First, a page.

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The complete, easy guide to backing up your Mac

Christopher Phin | Jan. 28, 2016
You know about Time Machine, but there are other ways to back up your Mac. Here's how to pick the best backup method for you.

If, tomorrow, something goes wrong with your Mac or if it gets stolen or damaged, replacing the hardware itself is technically very easy to do; it just takes money. But the data that was on its hard disk or SSD—those precious photos, that carefully amassed iTunes library, that work, that novel? The best case scenario is that you pay hundreds, maybe thousands of dollars to a data recovery specialist to try to get some back, and the worst case is that it’s gone for good.

And that’s why, today, you should back up your Mac. We all know this, but understanding the different ways of backing up, and picking a backup strategy that’s right for you—so that you can rest easy knowing that it’s extremely unlikely that you’ll lose any of your files—can be tricky. At least, it would be, but for this guide!

Here we’re going to talk you through the pros and cons of different ways you can back up your Mac, giving you the information you need to make an informed decision about protecting your data in the way that suits you best.

But because that detailed information might be a bit intimidating, we’re going to start with two simple scenarios: the “if you do nothing else, do this” setup that is easy, cheap, and will give you some basic protection against data loss, and then our recommendation for a good mix of backup methods that should in most situations ensure your data can withstand almost any catastrophe.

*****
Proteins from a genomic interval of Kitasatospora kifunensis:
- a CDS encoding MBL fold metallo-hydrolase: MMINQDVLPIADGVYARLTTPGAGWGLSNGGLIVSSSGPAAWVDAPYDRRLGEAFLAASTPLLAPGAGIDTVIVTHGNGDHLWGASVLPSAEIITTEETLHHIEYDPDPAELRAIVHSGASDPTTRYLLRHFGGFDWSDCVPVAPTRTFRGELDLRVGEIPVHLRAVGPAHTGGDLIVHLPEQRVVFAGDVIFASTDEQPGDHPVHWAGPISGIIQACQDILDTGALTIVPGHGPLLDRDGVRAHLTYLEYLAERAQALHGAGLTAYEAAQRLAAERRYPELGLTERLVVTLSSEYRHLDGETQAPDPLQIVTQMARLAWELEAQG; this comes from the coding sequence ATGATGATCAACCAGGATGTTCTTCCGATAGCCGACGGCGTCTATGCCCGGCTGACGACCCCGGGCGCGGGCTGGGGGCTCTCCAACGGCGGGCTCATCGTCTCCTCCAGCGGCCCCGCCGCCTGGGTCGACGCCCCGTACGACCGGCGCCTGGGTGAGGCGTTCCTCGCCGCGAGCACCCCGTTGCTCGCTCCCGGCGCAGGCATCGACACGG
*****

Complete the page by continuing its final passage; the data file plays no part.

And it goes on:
If you do nothing else, do this!

Buy a hard disk, plug it into your Mac and then, when prompted to use it for Time Machine backup, accept. If you don’t see that prompt, just launch System Preferences and pick the hard disk in the Time Machine backup pane. (If it’s the wrong format, your Mac should offer to reformat it for you; if not, launch Disk Utility, repartition the drive as a single partition using the GUID map, and Mac OS X Extended format.)

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Time Machine comes with every version of OS X since OS X 10.5.

We encourage you to read more—to adopt instead our recommended system immediately below, and to discover more about the limitations of this simple backup process in “Time Machine to a disk connected to your Mac” further below—but don’t be put off by all the text that follows. If you stop reading here and do this rather than nothing at all, you’ve done a good job.

A good, safe backup strategy

To give your data the best chance of surviving a range of problems, and to minimize your down time if disaster strikes (which is especially important if you rely on your Mac for you livelihood), you should do three things:

  • Back up using Time Machine (to a disk connected to your network for extra convenience, particularly if you use a laptop)
  • Clone your hard disk daily to a disk connected to your Mac
  • Use a cloud backup or peer-to-peer backup service

 

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